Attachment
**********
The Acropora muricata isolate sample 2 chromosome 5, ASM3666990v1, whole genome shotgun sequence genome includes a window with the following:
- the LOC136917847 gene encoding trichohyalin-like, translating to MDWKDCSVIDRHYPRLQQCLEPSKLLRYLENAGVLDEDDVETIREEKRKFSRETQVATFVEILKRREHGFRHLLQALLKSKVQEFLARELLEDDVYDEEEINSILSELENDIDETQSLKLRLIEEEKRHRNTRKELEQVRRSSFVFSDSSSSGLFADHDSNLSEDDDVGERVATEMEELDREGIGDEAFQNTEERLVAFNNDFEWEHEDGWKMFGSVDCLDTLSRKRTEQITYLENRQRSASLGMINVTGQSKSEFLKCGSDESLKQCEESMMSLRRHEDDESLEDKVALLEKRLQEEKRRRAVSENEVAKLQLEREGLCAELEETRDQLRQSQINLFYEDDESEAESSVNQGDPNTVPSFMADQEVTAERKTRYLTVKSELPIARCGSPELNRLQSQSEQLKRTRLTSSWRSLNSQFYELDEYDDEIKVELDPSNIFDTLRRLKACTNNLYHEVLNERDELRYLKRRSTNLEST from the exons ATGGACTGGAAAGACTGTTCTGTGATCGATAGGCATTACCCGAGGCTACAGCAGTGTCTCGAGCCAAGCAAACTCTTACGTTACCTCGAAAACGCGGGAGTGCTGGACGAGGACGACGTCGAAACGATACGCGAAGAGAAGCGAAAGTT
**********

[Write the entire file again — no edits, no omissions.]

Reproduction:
The Acropora muricata isolate sample 2 chromosome 5, ASM3666990v1, whole genome shotgun sequence genome includes a window with the following:
- the LOC136917847 gene encoding trichohyalin-like, translating to MDWKDCSVIDRHYPRLQQCLEPSKLLRYLENAGVLDEDDVETIREEKRKFSRETQVATFVEILKRREHGFRHLLQALLKSKVQEFLARELLEDDVYDEEEINSILSELENDIDETQSLKLRLIEEEKRHRNTRKELEQVRRSSFVFSDSSSSGLFADHDSNLSEDDDVGERVATEMEELDREGIGDEAFQNTEERLVAFNNDFEWEHEDGWKMFGSVDCLDTLSRKRTEQITYLENRQRSASLGMINVTGQSKSEFLKCGSDESLKQCEESMMSLRRHEDDESLEDKVALLEKRLQEEKRRRAVSENEVAKLQLEREGLCAELEETRDQLRQSQINLFYEDDESEAESSVNQGDPNTVPSFMADQEVTAERKTRYLTVKSELPIARCGSPELNRLQSQSEQLKRTRLTSSWRSLNSQFYELDEYDDEIKVELDPSNIFDTLRRLKACTNNLYHEVLNERDELRYLKRRSTNLEST from the exons ATGGACTGGAAAGACTGTTCTGTGATCGATAGGCATTACCCGAGGCTACAGCAGTGTCTCGAGCCAAGCAAACTCTTACGTTACCTCGAAAACGCGGGAGTGCTGGACGAGGACGACGTCGAAACGATACGCGAAGAGAAGCGAAAGTT